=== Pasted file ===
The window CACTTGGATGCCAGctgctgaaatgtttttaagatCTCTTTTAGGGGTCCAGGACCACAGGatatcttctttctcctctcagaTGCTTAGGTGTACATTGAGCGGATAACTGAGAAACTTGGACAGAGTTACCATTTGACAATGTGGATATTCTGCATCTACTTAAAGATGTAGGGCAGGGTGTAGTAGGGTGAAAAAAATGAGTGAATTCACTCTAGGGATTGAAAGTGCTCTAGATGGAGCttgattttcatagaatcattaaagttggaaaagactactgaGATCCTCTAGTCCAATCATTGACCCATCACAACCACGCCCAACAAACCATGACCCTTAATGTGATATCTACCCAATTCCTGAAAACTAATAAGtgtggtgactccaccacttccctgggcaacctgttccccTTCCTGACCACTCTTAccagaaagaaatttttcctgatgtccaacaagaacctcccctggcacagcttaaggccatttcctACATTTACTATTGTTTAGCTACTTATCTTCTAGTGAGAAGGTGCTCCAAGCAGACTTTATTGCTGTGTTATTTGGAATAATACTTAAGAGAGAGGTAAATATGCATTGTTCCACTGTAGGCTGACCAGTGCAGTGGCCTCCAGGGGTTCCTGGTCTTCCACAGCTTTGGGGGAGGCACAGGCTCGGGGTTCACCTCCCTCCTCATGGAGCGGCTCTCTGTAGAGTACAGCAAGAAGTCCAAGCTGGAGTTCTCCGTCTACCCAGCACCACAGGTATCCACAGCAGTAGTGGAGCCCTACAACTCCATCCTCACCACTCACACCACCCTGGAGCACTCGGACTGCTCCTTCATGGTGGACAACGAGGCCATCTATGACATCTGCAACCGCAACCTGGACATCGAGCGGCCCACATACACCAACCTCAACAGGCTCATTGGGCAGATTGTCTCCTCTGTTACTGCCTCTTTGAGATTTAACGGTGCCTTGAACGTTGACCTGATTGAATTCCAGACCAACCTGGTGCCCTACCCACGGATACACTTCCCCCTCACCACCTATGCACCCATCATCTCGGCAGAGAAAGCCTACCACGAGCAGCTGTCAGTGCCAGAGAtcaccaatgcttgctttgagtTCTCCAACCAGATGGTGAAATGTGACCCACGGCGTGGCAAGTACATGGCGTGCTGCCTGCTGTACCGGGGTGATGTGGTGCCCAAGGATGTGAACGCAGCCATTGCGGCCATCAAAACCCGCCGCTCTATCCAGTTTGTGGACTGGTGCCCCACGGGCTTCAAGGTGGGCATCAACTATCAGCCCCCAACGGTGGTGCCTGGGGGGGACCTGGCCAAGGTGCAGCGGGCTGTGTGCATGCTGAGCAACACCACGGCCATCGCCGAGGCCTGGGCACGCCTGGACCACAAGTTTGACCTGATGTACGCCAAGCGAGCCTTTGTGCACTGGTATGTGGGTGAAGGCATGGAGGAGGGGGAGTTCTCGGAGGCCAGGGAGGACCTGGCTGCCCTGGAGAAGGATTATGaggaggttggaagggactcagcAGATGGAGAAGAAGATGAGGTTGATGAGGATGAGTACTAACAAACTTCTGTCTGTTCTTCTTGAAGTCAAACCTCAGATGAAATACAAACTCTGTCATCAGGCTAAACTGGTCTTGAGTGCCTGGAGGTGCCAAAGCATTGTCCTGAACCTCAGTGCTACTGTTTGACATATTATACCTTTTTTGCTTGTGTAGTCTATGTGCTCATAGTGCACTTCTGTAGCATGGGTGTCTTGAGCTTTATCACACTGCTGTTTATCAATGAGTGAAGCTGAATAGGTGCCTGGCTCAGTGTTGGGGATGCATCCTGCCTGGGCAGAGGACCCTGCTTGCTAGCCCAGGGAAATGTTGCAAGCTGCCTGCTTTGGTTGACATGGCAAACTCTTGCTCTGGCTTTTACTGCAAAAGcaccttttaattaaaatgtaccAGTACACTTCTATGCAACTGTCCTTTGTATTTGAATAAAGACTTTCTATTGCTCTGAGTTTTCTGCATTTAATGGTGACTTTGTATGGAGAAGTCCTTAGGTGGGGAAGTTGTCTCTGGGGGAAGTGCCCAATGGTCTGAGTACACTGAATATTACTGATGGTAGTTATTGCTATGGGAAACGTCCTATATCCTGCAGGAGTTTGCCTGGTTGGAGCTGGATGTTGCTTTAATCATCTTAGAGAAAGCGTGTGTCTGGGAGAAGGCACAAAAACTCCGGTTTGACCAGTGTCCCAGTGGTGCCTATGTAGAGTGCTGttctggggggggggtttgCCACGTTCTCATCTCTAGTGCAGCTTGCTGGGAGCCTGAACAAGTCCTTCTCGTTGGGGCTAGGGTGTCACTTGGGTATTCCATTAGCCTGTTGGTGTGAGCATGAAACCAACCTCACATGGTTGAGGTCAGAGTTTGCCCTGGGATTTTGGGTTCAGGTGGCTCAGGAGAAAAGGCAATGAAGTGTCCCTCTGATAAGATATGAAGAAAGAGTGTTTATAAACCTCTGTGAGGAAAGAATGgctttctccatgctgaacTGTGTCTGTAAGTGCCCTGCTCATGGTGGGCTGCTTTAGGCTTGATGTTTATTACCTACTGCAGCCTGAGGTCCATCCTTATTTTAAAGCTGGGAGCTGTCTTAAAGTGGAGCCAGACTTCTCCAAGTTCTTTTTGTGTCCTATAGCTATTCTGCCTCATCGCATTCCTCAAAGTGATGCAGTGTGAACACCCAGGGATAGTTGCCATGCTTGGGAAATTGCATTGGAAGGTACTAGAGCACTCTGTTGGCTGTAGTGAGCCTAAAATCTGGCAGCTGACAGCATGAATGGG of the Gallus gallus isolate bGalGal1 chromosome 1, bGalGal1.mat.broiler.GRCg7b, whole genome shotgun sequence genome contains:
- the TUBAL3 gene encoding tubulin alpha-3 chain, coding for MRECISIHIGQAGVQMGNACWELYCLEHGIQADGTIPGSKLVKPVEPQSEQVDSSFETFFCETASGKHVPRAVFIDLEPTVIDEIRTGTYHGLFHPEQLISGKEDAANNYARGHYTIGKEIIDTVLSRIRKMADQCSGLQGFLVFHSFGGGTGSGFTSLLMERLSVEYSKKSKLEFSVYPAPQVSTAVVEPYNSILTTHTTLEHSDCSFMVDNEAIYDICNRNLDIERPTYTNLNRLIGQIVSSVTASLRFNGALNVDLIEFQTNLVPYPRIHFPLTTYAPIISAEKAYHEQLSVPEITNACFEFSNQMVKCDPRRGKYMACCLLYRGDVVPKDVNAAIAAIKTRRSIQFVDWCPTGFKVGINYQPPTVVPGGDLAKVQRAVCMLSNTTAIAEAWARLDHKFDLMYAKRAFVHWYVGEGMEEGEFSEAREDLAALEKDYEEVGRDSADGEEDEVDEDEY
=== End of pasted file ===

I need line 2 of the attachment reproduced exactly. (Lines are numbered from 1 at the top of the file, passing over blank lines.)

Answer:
- the TUBAL3 gene encoding tubulin alpha-3 chain, coding for MRECISIHIGQAGVQMGNACWELYCLEHGIQADGTIPGSKLVKPVEPQSEQVDSSFETFFCETASGKHVPRAVFIDLEPTVIDEIRTGTYHGLFHPEQLISGKEDAANNYARGHYTIGKEIIDTVLSRIRKMADQCSGLQGFLVFHSFGGGTGSGFTSLLMERLSVEYSKKSKLEFSVYPAPQVSTAVVEPYNSILTTHTTLEHSDCSFMVDNEAIYDICNRNLDIERPTYTNLNRLIGQIVSSVTASLRFNGALNVDLIEFQTNLVPYPRIHFPLTTYAPIISAEKAYHEQLSVPEITNACFEFSNQMVKCDPRRGKYMACCLLYRGDVVPKDVNAAIAAIKTRRSIQFVDWCPTGFKVGINYQPPTVVPGGDLAKVQRAVCMLSNTTAIAEAWARLDHKFDLMYAKRAFVHWYVGEGMEEGEFSEAREDLAALEKDYEEVGRDSADGEEDEVDEDEY